I just received my complimentary copy of the 2009 U.S. IT Salary Report released by InformationWeek.
I enjoy reading these kinds of reports; they remind me of the magazines you find at the supermarkets while you are waiting in the checkout line. They are rather rag-tag with little scientific foundation. However, they do serve a purpose -- they certainly capture the sentiment of the respondents, good or bad, at the time of the survey.
I guess the reason that I read these surveys is because I am always surprised. If you would have asked me last week if I thought anybody in IT would see a raise this year, I would have said definitely not. According to the survey, only four out of 19 job functions did not see an increase in total compensation this year. These four functions saw a decrease in total compensation from last year: Enterprise Application Integration, ERP, Web Infrastructure and Web Design/Development.
In the "what matters most" category (staff), Base pay, Benefits, Job stability, Challenge of job/responsibility, and Flexible work schedule topped the list. The geographic areas that saw the most salary increases were: Washington D.C./Baltimore, Minneapolis/St. Paul, Chicago, San Francisco/Oakland, and the Dallas/Fort Worth metro areas.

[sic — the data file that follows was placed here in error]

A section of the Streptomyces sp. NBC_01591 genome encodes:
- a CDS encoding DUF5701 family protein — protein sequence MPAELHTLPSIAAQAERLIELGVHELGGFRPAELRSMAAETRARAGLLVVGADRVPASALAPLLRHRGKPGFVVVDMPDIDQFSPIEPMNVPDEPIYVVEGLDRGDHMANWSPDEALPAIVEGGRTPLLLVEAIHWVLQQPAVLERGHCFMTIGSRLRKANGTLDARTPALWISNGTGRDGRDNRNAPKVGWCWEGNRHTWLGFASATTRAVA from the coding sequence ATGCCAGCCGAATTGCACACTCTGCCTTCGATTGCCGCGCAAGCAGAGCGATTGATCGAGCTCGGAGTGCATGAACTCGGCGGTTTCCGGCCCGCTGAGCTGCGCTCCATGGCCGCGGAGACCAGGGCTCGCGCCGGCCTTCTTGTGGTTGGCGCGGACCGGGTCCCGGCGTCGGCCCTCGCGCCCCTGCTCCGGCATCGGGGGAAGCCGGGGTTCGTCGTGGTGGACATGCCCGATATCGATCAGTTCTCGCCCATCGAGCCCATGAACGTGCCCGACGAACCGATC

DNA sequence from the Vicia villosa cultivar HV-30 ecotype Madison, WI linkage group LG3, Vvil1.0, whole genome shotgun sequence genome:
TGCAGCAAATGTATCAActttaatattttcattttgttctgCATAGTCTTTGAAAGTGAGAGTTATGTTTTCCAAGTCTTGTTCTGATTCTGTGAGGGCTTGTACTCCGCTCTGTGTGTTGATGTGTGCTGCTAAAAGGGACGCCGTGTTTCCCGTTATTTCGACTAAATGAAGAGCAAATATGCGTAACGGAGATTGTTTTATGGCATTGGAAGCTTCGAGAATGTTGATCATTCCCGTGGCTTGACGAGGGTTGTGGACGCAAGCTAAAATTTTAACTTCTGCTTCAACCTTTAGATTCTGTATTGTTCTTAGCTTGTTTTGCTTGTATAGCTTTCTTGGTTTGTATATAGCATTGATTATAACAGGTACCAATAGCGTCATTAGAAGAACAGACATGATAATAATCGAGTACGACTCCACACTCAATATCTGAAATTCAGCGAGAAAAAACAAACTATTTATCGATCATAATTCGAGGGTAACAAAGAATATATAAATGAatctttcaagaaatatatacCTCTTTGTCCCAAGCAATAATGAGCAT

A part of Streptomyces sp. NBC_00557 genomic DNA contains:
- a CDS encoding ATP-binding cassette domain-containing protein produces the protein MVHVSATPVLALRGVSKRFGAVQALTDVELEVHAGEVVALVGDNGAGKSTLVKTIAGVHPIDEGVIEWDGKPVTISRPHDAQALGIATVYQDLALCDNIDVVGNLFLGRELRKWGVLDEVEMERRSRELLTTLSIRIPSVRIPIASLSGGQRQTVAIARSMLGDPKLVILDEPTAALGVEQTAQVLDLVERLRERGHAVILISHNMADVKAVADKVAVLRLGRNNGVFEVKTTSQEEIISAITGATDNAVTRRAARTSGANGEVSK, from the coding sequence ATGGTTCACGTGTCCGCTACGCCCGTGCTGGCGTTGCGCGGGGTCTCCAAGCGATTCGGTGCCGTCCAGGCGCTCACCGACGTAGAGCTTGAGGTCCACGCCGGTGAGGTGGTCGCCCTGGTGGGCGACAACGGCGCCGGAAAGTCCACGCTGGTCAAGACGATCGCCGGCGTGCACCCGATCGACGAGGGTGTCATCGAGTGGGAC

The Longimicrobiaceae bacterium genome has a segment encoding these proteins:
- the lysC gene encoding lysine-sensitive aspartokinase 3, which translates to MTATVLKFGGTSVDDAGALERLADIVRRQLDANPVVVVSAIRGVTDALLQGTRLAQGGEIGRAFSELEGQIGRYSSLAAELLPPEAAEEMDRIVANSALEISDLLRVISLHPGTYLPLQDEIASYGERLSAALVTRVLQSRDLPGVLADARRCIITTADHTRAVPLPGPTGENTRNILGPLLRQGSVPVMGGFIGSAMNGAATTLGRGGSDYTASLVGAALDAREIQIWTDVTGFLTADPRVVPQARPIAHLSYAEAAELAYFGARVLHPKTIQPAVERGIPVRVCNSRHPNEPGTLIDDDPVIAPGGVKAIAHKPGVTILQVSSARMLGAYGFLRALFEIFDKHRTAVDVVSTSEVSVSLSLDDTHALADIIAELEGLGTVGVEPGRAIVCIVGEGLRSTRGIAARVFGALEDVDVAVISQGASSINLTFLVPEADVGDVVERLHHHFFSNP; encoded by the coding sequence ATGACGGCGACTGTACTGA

The one area that really shocked me was the job security question. In 2007, 42 percent of respondents felt strongly secure. In 2008, that went up to 43 percent, then down again in 2009 to 32 percent. In 2007, 45 percent of respondents felt somewhat secure. In 2008, that went up to 46 percent, and up again in 2009 to 53 percent. The respondents that felt insecure stayed roughly the same for all three years, in the 11-15 percent range.
As I said, salary surveys do serve a purpose, but it's mostly entertainment. Do you agree with the survey? Did you see an increase in compensation this year?